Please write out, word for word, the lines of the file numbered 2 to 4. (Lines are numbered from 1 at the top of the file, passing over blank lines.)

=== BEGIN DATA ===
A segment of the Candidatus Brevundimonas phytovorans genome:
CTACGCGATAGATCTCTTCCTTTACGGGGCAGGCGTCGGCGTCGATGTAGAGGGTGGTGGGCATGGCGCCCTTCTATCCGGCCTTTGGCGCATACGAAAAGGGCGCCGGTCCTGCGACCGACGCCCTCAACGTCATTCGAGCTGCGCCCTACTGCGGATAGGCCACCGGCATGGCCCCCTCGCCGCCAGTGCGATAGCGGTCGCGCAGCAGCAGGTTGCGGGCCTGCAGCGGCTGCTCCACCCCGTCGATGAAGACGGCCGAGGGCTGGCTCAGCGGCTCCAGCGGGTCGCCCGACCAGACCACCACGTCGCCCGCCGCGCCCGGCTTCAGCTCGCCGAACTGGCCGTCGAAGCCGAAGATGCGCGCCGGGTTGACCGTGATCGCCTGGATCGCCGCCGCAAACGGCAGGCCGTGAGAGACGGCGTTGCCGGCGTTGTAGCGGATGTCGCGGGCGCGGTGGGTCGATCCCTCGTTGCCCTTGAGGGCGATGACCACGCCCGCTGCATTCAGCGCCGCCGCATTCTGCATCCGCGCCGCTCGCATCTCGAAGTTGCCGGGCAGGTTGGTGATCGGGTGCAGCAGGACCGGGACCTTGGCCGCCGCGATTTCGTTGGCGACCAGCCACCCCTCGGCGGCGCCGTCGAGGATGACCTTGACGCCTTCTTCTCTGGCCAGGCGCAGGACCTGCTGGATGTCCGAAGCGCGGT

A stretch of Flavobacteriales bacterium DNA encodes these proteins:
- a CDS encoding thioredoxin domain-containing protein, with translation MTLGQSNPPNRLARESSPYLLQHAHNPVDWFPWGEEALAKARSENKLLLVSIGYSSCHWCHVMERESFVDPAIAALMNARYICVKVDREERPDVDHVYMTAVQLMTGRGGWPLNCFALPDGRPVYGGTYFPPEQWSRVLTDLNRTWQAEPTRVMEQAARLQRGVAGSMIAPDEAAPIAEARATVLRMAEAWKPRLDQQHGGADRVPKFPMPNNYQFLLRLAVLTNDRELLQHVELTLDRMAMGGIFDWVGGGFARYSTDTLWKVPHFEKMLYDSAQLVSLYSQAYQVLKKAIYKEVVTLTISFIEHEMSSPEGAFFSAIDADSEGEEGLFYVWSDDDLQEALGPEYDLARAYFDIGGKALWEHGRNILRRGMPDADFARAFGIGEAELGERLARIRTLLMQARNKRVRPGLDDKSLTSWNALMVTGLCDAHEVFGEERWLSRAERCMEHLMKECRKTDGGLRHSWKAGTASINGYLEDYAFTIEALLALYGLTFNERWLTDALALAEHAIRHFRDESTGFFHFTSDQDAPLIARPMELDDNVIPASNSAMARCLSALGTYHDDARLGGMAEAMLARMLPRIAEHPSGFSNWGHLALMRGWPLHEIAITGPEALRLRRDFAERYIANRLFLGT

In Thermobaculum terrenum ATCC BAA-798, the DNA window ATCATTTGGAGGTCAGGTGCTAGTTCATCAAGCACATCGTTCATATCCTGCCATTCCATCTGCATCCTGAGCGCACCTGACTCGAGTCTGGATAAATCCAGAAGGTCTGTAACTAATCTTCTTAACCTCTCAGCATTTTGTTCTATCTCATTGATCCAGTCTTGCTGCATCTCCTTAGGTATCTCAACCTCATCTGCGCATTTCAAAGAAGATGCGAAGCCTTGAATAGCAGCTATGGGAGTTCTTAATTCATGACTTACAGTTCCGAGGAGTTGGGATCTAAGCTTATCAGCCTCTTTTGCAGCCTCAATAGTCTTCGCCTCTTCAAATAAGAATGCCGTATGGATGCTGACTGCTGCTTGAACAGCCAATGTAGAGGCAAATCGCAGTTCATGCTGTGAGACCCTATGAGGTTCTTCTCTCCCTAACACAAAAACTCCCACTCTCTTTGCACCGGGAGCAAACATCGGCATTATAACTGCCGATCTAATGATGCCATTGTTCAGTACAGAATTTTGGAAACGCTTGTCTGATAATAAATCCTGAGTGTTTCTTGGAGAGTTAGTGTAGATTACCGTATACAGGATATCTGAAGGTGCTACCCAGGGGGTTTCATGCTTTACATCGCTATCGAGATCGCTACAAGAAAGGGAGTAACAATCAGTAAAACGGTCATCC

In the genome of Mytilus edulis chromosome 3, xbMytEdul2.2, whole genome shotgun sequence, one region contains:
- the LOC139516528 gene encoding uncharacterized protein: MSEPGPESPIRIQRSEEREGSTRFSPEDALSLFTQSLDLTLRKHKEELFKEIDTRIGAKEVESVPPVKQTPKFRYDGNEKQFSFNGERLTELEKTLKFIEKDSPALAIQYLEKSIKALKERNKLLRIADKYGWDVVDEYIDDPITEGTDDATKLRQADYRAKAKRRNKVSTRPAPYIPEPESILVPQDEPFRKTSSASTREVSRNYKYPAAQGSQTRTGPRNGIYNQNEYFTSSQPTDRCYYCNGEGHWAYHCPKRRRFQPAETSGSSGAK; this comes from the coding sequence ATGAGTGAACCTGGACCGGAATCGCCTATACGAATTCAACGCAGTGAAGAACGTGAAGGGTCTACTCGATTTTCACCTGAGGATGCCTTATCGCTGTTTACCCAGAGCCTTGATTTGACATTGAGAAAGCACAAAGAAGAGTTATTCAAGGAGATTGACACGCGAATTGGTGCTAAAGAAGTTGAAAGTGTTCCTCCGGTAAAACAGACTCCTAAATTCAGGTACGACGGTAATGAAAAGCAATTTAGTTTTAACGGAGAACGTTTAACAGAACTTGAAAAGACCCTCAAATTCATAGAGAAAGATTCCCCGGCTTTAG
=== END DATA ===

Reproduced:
CTACGCGATAGATCTCTTCCTTTACGGGGCAGGCGTCGGCGTCGATGTAGAGGGTGGTGGGCATGGCGCCCTTCTATCCGGCCTTTGGCGCATACGAAAAGGGCGCCGGTCCTGCGACCGACGCCCTCAACGTCATTCGAGCTGCGCCCTACTGCGGATAGGCCACCGGCATGGCCCCCTCGCCGCCAGTGCGATAGCGGTCGCGCAGCAGCAGGTTGCGGGCCTGCAGCGGCTGCTCCACCCCGTCGATGAAGACGGCCGAGGGCTGGCTCAGCGGCTCCAGCGGGTCGCCCGACCAGACCACCACGTCGCCCGCCGCGCCCGGCTTCAGCTCGCCGAACTGGCCGTCGAAGCCGAAGATGCGCGCCGGGTTGACCGTGATCGCCTGGATCGCCGCCGCAAACGGCAGGCCGTGAGAGACGGCGTTGCCGGCGTTGTAGCGGATGTCGCGGGCGCGGTGGGTCGATCCCTCGTTGCCCTTGAGGGCGATGACCACGCCCGCTGCATTCAGCGCCGCCGCATTCTGCATCCGCGCCGCTCGCATCTCGAAGTTGCCGGGCAGGTTGGTGATCGGGTGCAGCAGGACCGGGACCTTGGCCGCCGCGATTTCGTTGGCGACCAGCCACCCCTCGGCGGCGCCGTCGAGGATGACCTTGACGCCTTCTTCTCTGGCCAGGCGCAGGACCTGCTGGATGTCCGAAGCGCGGT

A stretch of Flavobacteriales bacterium DNA encodes these proteins:
- a CDS encoding thioredoxin domain-containing protein, with translation MTLGQSNPPNRLARESSPYLLQHAHNPVDWFPWGEEALAKARSENKLLLVSIGYSSCHWCHVMERESFVDPAIAALMNARYICVKVDREERPDVDHVYMTAVQLMTGRGGWPLNCFALPDGRPVYGGTYFPPEQWSRVLTDLNRTWQAEPTRVMEQAARLQRGVAGSMIAPDEAAPIAEARATVLRMAEAWKPRLDQQHGGADRVPKFPMPNNYQFLLRLAVLTNDRELLQHVELTLDRMAMGGIFDWVGGGFARYSTDTLWKVPHFEKMLYDSAQLVSLYSQAYQVLKKAIYKEVVTLTISFIEHEMSSPEGAFFSAIDADSEGEEGLFYVWSDDDLQEALGPEYDLARAYFDIGGKALWEHGRNILRRGMPDADFARAFGIGEAELGERLARIRTLLMQARNKRVRPGLDDKSLTSWNALMVTGLCDAHEVFGEERWLSRAERCMEHLMKECRKTDGGLRHSWKAGTASINGYLEDYAFTIEALLALYGLTFNERWLTDALALAEHAIRHFRDESTGFFHFTSDQDAPLIARPMELDDNVIPASNSAMARCLSALGTYHDDARLGGMAEAMLARMLPRIAEHPSGFSNWGHLALMRGWPLHEIAITGPEALRLRRDFAERYIANRLFLGT